Good news for those traveling next week. Oil prices have fallen considerably which is impacting gas prices. Currently, the national average gas price is $2.68 a gallon. While this is higher than the price drivers paid last Thanksgiving, the national average was $2.52 a gallon, it’s still lower than this year’s high of $2.97 a gallon last Memorial Day.
Daily Market Update
On September 17th I wrote about "Relief at the Pumps," talking about lower gas prices are on the way. Since then retail gas prices have moved higher. In Pittsburgh, PA 87 grade Unleaded gasoline prices are now averaging $3.15 per gallon with a high of $3.239.
Oil markets finished higher again yesterday continuing the current upward trend. At the close of the session, WTI crude closed up $0.31/bbl to close at $69.61. RBOB and HO also closed higher by $0.0392/gal and $0.0257/gal to finish at $2.1623/gal and $2.1769/gal respectively.
After five months of escalating tensions between the U.S. and China, oil is poised for its biggest weekly loss as macro fundamentals of the said trade wars and increases in oil production from Russia, Saudi Arabia and Libya.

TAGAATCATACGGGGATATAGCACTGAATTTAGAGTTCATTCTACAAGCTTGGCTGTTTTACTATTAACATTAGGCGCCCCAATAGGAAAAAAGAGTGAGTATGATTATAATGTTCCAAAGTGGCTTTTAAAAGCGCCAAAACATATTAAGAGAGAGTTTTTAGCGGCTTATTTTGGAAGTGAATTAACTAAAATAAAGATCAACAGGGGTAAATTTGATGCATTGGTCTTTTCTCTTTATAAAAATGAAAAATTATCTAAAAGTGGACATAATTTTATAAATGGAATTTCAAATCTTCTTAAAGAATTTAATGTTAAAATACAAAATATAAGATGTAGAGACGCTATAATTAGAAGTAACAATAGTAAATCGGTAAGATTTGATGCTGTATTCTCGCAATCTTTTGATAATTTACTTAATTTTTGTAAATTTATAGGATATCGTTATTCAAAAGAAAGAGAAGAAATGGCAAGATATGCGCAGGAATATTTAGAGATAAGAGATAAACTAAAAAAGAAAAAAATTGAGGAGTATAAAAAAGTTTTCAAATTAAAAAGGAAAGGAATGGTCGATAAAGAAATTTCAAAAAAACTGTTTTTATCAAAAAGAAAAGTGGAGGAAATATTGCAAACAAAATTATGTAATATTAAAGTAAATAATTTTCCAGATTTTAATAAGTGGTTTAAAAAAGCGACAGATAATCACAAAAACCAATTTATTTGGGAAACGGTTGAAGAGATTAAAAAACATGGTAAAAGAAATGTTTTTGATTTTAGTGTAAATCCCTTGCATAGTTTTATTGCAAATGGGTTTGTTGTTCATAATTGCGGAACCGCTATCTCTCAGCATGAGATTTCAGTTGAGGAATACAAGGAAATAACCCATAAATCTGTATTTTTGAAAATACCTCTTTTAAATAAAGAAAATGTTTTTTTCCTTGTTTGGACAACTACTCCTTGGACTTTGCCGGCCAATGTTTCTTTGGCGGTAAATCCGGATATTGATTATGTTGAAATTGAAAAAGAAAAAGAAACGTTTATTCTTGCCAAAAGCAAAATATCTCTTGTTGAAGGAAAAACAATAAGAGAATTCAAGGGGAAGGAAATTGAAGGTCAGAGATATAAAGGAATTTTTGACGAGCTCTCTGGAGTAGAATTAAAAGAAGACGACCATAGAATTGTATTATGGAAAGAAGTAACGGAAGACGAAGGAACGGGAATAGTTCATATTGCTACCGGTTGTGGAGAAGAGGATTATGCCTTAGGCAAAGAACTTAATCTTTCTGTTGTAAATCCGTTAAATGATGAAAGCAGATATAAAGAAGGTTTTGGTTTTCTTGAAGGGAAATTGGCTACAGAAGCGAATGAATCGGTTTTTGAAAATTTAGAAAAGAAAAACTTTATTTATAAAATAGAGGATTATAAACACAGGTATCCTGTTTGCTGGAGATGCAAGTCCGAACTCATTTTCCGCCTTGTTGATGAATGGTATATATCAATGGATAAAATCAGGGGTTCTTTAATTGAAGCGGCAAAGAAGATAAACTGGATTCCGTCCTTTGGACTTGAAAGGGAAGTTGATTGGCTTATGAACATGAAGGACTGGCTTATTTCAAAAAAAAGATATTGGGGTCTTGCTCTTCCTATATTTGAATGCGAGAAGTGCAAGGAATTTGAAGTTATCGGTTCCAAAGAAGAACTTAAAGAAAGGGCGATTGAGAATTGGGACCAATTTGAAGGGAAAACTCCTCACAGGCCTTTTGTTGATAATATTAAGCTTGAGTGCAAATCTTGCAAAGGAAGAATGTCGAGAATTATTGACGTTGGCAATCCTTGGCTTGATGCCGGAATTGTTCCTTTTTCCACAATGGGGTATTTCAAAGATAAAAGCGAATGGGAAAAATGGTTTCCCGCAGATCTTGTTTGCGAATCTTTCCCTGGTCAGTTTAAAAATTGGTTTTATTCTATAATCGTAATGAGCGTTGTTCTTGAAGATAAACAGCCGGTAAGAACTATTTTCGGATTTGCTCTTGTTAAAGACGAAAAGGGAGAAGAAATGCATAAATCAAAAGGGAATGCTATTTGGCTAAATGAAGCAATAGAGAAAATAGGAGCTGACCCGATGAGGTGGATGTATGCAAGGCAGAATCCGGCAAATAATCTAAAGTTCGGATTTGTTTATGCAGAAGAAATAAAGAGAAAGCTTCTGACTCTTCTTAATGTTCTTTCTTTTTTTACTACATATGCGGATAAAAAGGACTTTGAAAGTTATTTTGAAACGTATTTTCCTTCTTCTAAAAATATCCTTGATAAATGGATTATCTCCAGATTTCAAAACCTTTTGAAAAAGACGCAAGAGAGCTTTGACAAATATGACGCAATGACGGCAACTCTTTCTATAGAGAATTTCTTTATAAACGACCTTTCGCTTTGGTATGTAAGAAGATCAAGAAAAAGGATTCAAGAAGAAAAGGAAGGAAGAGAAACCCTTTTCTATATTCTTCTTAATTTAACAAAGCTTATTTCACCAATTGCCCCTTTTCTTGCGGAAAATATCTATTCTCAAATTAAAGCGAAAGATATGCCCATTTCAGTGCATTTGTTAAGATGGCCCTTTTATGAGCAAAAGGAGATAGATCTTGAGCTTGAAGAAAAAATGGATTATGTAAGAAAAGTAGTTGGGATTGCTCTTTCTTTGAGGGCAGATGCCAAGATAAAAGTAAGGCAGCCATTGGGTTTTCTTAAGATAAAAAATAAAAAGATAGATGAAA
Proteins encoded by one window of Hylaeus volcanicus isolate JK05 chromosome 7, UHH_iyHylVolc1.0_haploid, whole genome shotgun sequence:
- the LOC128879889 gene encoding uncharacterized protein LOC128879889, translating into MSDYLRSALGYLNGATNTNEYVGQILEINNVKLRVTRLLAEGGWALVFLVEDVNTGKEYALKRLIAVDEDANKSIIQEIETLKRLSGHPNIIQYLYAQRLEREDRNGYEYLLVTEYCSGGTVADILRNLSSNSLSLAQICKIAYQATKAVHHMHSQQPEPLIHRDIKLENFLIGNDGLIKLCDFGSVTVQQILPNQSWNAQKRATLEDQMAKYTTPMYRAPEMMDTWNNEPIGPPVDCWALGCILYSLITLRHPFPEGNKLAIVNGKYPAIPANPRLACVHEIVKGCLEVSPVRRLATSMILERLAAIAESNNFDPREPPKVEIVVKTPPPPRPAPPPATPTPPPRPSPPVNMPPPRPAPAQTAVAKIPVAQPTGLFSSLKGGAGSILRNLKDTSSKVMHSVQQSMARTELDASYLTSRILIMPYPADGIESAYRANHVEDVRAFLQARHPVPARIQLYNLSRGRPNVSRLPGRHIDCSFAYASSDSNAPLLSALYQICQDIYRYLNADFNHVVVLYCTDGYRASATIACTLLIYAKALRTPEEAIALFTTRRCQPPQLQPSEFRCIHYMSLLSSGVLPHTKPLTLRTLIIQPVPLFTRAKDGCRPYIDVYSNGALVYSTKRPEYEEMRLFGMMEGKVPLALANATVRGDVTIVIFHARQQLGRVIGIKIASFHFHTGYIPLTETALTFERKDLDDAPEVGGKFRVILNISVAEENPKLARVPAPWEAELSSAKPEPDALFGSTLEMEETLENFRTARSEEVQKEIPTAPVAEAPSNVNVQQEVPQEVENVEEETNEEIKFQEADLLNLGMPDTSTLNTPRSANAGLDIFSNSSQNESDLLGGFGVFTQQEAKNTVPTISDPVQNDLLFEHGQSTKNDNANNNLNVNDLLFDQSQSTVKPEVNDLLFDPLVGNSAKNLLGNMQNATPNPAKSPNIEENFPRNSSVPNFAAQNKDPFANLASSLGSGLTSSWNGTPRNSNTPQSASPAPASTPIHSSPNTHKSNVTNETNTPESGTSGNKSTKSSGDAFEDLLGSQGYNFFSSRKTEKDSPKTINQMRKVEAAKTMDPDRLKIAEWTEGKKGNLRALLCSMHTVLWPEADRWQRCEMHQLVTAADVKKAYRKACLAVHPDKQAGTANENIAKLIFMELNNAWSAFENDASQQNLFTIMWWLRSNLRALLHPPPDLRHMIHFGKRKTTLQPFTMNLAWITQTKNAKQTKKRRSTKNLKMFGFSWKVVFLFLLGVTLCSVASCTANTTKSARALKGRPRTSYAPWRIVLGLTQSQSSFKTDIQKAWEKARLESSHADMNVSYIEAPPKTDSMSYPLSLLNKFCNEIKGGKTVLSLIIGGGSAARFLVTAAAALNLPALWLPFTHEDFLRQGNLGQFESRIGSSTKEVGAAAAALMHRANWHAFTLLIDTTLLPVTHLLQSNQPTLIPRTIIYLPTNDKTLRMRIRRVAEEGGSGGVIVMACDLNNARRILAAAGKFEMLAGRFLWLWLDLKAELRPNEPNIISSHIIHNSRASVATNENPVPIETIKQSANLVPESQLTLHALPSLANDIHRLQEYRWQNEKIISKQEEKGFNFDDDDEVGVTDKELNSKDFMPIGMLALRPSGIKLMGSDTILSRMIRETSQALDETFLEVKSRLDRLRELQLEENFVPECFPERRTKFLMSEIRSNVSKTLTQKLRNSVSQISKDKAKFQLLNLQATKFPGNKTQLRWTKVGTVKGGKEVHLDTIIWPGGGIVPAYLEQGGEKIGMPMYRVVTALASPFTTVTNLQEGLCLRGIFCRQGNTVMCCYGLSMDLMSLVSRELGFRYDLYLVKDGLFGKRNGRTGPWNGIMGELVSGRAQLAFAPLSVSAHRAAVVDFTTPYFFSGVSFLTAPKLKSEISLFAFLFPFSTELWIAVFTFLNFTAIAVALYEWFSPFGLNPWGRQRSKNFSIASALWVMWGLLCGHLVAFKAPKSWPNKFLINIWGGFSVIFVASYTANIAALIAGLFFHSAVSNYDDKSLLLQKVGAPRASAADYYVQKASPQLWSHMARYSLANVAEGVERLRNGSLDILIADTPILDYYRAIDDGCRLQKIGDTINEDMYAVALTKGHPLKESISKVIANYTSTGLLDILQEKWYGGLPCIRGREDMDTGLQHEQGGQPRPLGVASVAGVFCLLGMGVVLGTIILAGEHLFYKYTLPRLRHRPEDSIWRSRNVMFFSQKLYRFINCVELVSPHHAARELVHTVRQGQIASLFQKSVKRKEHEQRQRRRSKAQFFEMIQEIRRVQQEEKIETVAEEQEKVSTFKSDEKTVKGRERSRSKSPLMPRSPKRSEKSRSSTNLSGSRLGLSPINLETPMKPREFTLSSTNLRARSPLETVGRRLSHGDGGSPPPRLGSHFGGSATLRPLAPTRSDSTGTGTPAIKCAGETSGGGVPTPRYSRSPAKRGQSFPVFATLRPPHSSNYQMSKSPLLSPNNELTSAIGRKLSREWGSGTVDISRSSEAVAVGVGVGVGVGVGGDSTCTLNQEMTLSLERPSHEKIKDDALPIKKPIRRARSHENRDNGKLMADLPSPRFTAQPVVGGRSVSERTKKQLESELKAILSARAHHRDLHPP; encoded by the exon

This Friday marks the day of trade sanctions between the United States and China. The tariffs include $34 billion worth of exports from each nation. The US tariffs imposed on China will include more than 800 products while Beijing will be targeting 545 American products. Later in the summer the United States is planning to impose $16 billion more in tariffs which China will respond to accordingly with another equal set of tariffs against US exports. With the looming tariffs on the horizon China may experience a few setbacks as they ambitiously try to increase bio-fuel usage in the country by 2020. Chinese government is planning to roll out E-10, gasoline containing 10 percent of ethanol coming from corn. However with tariffs near, the Chinese government wants to build new ethanol plants to aid in the production of E-10. COFCO (China's State Development and Investment Corporation) an agribusiness that has been awaiting approval of permits from the government on when they can begin, but will probably wait till the full force of these sanctions takes place. The amount of corn needed to start this roll out would be a quarter of the current annual demand, about 45 million tons. As Chinese corn stockpiles have dwindled in recent years, the corn used for the roll out would push up against demand for food supplies, which would leave little cushion for demand to increase. As the United States is one of China's top suppliers of corn imports, they will apply stiff tariffs on them starting Friday as well. These sanctions may drive Chinese corn prices higher in the short term as their stockpiles will continue to grow as domestic demand rises. One lingering question would be if corn becomes difficult/costly to acquire when does the conversation begin about potentially importing ethanol from the United States and what impact will these tariffs have on prices domestically in the U.S. as well as China?